How do medications treat chronic obstructive pulmonary disease (COPD)?

Diana Meeks
Diana Meeks on behalf of Sigma Nursing
Family Practitioner

Several types of medications are used to relieve symptoms and treat the complications of chronic obstructive pulmonary disease (COPD). Inhaled bronchodilators increase airflow by relaxing the muscles around your airways. Depending on the severity of your COPD, you may need to use bronchodilators before activities, on a daily basis or a combination of both. In advanced COPD, inhaled corticosteroids can reduce airway inflammation and make breathing easier. Finally, antibiotics may be prescribed to fight respiratory infections that can aggravate your COPD.

Columbia Admin
Administration Specialist

Steroids dilate the bronchial tubes and decrease the swelling of the lining and inflammation of the cells. Up to 20 percent of COPD patients, mostly those with asthma or asthmatic bronchitis, benefit from steroid therapy; however steroid treatment has little to offer emphysema patients. The potential side effects of systemic steroids include osteoporosis, diabetes, weight gain, cataracts and hypertension. These side effects are always of major concern.

Donna Hill Howes, RN
Family Practitioner

Bronchodilators relax the muscles that control your airways to open them up for better air flow. There are four types of bronchodilators used to treat COPD: short-acting beta-agonists, long-acting beta-agonists (LABAs), anticholinergic drugs and theophylline. These medications are usually inhaled. This is done with a small hand-held canister, also called an inhaler or a nebulizer machine. Some forms of these drugs can be taken as a pill or intravenous (IV) infusion.

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Medications for treating chronic obstructive pulmonary disease (COPD) work in three key ways:

  1. Beta-2 agonists and anticholinergics signal the musculature surrounding the small airways to open.
  2. Steroids decrease inflammation and swelling in the small airways.
  3. Smoking cessation medications help smokers to quit.
Stacy Wiegman, PharmD
Pharmacy Specialist

There is no cure for COPD, and the condition worsens over time, but treatments can slow the progression of the disease and ease symptoms. Some treatments for COPD include:

  1. Advair treats COPD through the action of two medications. COPD, which includes conditions such as chronic bronchitis and emphysema, cannot be cured, but symptoms such as difficulty breathing can be relieved. The two medications in Advair, fluticasone and salmeterol, are an inhaled steroid and a bronchodilator. The bronchodilator is a muscle relaxant that allows passages in the lungs to open up, making breathing easier. Steroids complement this by reducing swelling and inflammation in the lungs.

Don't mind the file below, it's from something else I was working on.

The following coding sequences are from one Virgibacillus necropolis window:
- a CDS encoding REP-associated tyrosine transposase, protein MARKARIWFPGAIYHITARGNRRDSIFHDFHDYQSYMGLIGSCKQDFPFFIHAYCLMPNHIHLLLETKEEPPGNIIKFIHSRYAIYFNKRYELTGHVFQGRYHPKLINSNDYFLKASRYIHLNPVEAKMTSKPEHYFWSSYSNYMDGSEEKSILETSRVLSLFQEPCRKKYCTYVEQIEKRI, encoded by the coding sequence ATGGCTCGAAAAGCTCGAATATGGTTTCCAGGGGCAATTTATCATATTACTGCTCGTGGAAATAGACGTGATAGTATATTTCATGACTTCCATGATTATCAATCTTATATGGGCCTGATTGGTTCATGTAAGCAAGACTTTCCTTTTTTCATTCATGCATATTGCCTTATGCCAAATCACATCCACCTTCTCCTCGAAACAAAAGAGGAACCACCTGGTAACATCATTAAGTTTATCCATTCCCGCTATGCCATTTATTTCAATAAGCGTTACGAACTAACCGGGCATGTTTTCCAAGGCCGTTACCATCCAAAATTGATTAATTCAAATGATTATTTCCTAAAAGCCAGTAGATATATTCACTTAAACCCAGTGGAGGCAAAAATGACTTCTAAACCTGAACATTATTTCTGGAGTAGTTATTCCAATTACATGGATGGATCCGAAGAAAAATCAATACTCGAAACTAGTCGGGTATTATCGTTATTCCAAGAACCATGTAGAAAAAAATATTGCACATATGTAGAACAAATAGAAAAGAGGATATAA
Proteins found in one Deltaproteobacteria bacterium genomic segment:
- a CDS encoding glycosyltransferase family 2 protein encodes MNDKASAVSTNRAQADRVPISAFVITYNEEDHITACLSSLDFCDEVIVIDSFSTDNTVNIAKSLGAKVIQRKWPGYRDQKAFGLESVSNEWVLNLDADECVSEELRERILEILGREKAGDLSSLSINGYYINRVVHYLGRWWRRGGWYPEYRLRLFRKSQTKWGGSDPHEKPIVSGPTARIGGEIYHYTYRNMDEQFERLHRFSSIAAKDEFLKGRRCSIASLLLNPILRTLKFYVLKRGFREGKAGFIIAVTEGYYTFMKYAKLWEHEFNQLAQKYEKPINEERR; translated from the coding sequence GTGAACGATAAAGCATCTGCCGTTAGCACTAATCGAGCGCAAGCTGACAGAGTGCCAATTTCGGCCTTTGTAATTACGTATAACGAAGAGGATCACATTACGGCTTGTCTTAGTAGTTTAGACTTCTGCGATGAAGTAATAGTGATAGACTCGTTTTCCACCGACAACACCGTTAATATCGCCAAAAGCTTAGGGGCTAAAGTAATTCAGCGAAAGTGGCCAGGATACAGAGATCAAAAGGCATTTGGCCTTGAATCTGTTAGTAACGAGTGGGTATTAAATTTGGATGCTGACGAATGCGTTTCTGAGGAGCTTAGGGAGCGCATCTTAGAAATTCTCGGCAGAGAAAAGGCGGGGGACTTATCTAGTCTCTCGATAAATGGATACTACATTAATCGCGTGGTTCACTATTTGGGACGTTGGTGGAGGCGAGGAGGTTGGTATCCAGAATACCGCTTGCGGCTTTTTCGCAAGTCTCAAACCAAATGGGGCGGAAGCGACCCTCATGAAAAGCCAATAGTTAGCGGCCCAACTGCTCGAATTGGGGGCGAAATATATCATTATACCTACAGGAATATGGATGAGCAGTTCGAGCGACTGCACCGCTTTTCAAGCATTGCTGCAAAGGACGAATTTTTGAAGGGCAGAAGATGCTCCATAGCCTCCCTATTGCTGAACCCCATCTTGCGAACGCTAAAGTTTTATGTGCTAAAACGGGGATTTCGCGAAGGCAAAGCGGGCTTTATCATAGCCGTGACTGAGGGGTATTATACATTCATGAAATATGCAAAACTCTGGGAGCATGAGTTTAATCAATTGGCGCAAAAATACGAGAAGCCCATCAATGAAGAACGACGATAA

2. Daliresp (roflumilast) prevents or relieves symptoms of severe COPD by blocking the action of phosphodiesterase type 4 (PDE4), an enzyme that causes swelling in the lungs.
    In people with COPD, limited airflow in the lungs leads to trouble breathing, chronic cough and spitting up of mucus. 
  3. Salbutamol, also named albuterol, relaxes the airway muscles that have a tendency to contract in people with COPD. It works on the nervous system by activating the beta receptors whose purpose is to help send signals to the smooth muscles, such as the muscles along the bronchial tubes in the lungs. Salbutamol signals these muscles to relax.
  4. Serevent (salmeterol) is a bronchodilator that is used to prevent and treat COPD. Types of COPD that Serevent treats include chronic bronchitis and emphysema. It can also help to eliminate breathing difficulties during exercise. It works by loosening and opening the airways in the lungs, making breathing easier. Serevent is a type of medication called a long-acting beta agonist (LABAs).
  5. Spiriva (tiotropium) treats COPD by reducing the bronchospasm and breathing difficulties associated with the disease. Spiriva works to open airways that are constricted due to COPD.
  6. Tiotropium (Spiriva HandiHaler) is a bronchodilator—a type of medicine that helps relax air passages. In COPD, your air passages can be swollen, making it difficult to breathe properly. Symptoms of COPD may include cough, wheezing, shortness of breath and chest tightness.
Linda Martinez
Cardiac Rehabilitation Specialist

Bronchodilators are commonly used to treat people with COPD in a critical care setting. They are commonly given via a nebulizer treatement where the patient inhales the medication through an oxygen mask. Metered dose inhalers are another common way bronchodilators can be given. In some instances, the bronchodilator can also be given via an intravenous (IV) line.

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Important: This content reflects information from various individuals and organizations and may offer alternative or opposing points of view. It should not be used for medical advice, diagnosis or treatment. As always, you should consult with your healthcare provider about your specific health needs.